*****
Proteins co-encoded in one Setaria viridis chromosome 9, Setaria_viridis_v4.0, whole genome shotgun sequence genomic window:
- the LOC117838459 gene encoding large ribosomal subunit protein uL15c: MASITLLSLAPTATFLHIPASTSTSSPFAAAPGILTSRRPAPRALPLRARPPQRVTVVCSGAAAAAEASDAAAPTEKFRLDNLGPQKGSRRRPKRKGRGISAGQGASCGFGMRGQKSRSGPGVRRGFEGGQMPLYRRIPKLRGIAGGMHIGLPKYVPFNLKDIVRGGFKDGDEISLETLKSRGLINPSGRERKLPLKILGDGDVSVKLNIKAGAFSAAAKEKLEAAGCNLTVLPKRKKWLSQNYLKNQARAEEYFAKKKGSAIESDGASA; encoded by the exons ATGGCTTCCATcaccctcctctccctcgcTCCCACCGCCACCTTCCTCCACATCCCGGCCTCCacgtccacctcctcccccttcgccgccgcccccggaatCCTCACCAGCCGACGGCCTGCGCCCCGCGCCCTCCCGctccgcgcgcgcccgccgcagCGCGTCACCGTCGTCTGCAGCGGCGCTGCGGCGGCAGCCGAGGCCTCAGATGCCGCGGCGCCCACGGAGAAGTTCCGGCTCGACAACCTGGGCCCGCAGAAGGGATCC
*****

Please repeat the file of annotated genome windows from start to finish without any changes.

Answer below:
Proteins co-encoded in one Setaria viridis chromosome 9, Setaria_viridis_v4.0, whole genome shotgun sequence genomic window:
- the LOC117838459 gene encoding large ribosomal subunit protein uL15c: MASITLLSLAPTATFLHIPASTSTSSPFAAAPGILTSRRPAPRALPLRARPPQRVTVVCSGAAAAAEASDAAAPTEKFRLDNLGPQKGSRRRPKRKGRGISAGQGASCGFGMRGQKSRSGPGVRRGFEGGQMPLYRRIPKLRGIAGGMHIGLPKYVPFNLKDIVRGGFKDGDEISLETLKSRGLINPSGRERKLPLKILGDGDVSVKLNIKAGAFSAAAKEKLEAAGCNLTVLPKRKKWLSQNYLKNQARAEEYFAKKKGSAIESDGASA; encoded by the exons ATGGCTTCCATcaccctcctctccctcgcTCCCACCGCCACCTTCCTCCACATCCCGGCCTCCacgtccacctcctcccccttcgccgccgcccccggaatCCTCACCAGCCGACGGCCTGCGCCCCGCGCCCTCCCGctccgcgcgcgcccgccgcagCGCGTCACCGTCGTCTGCAGCGGCGCTGCGGCGGCAGCCGAGGCCTCAGATGCCGCGGCGCCCACGGAGAAGTTCCGGCTCGACAACCTGGGCCCGCAGAAGGGATCC